This week there has been tons of media coverage on increased support for Native language classes. Alyce Spotted Bear from the Fort Berthold Indian Reservation in New Town – vice president of Native American Studies and Tribal Relations at Fort Berthold Community College, as well as part of the NACIE (National Advisory Council on Indian Education) – is fighting for a baccalaureate program in Native American studies that would include classes on the Mandan, Hidatsa and Arikara languages (and possibly some online or hybrid classroom/online lessons). These languages are extremely endangered; Mandan has only one fluent speaker, and Arikara has only three (for those wondering, Hidatsa has about 500 at least). Meanwhile, Choctaw classes are all the rave in the Arkoma school district of Oklahoma.
Although Minnesota’s Bemidji State University just cut around a tenth of their staff and programs, they aim to enhance their American Indian Resource Center, which offers Ojibwa language classes. Meanwhile, a different dialect of Ojibwa is currently being taught in Michigan public schools.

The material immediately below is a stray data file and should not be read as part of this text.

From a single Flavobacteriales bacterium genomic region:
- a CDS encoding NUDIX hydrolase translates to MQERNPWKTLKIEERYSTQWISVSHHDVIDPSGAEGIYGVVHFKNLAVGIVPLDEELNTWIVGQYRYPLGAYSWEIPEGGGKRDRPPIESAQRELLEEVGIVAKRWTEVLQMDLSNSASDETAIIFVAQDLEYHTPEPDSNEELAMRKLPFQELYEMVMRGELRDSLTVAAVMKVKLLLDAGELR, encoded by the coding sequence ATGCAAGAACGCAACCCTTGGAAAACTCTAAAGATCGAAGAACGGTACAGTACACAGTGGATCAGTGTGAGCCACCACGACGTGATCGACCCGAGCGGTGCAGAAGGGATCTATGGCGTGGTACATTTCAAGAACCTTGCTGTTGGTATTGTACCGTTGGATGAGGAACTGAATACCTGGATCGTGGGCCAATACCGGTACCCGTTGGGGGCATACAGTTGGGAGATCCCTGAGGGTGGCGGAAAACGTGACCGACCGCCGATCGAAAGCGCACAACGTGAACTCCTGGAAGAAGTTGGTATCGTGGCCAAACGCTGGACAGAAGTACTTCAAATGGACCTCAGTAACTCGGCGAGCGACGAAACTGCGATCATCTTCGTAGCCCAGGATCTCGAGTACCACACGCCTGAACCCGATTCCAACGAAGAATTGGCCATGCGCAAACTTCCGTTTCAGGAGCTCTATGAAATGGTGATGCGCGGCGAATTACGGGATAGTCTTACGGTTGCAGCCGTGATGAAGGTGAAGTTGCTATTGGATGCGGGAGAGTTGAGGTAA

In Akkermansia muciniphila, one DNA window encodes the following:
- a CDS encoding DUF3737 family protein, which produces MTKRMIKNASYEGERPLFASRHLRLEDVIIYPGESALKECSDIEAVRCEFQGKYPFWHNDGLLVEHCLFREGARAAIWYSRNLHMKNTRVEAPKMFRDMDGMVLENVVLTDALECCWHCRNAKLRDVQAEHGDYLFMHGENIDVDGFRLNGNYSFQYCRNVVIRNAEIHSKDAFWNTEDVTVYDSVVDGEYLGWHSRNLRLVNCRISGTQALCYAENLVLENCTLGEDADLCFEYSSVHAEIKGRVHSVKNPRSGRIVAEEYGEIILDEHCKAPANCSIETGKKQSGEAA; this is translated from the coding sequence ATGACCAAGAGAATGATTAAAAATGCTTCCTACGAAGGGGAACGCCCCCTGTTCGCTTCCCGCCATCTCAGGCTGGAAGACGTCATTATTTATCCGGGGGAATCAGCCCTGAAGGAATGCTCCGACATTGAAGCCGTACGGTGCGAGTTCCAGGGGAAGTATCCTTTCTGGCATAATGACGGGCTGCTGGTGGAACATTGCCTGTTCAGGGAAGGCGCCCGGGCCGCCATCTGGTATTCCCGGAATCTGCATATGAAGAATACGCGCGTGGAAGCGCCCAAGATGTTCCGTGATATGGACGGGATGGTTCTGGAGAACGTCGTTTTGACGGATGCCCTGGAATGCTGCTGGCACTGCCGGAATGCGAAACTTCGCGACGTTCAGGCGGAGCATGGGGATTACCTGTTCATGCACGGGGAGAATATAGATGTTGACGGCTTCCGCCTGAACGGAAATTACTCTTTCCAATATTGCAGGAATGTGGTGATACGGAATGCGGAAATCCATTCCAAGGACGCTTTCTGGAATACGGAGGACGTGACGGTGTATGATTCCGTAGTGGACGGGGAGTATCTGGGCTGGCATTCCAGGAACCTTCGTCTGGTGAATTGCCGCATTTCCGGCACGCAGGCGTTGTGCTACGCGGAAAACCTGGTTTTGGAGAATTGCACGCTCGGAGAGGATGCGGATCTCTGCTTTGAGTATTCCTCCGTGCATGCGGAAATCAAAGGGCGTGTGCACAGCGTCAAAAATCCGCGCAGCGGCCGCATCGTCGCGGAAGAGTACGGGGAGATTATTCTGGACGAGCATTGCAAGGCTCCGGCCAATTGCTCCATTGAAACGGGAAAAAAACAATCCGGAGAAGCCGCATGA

Technology is really improving Native language instruction, especially distance learning. Even if you’re not in the position to learn Ojibwa for instance, there are tons of resources online for self study. One of the best is Nish Tales: Walking & Talking With Nanabush, a series of cartoons on traditional Ojibwa life produced by the Ojibwe Cultural Foundation. You can watch the cartoons or read and hear the scripts in English or Ojibwa, and there are little interactive games designed to teach you vocabulary.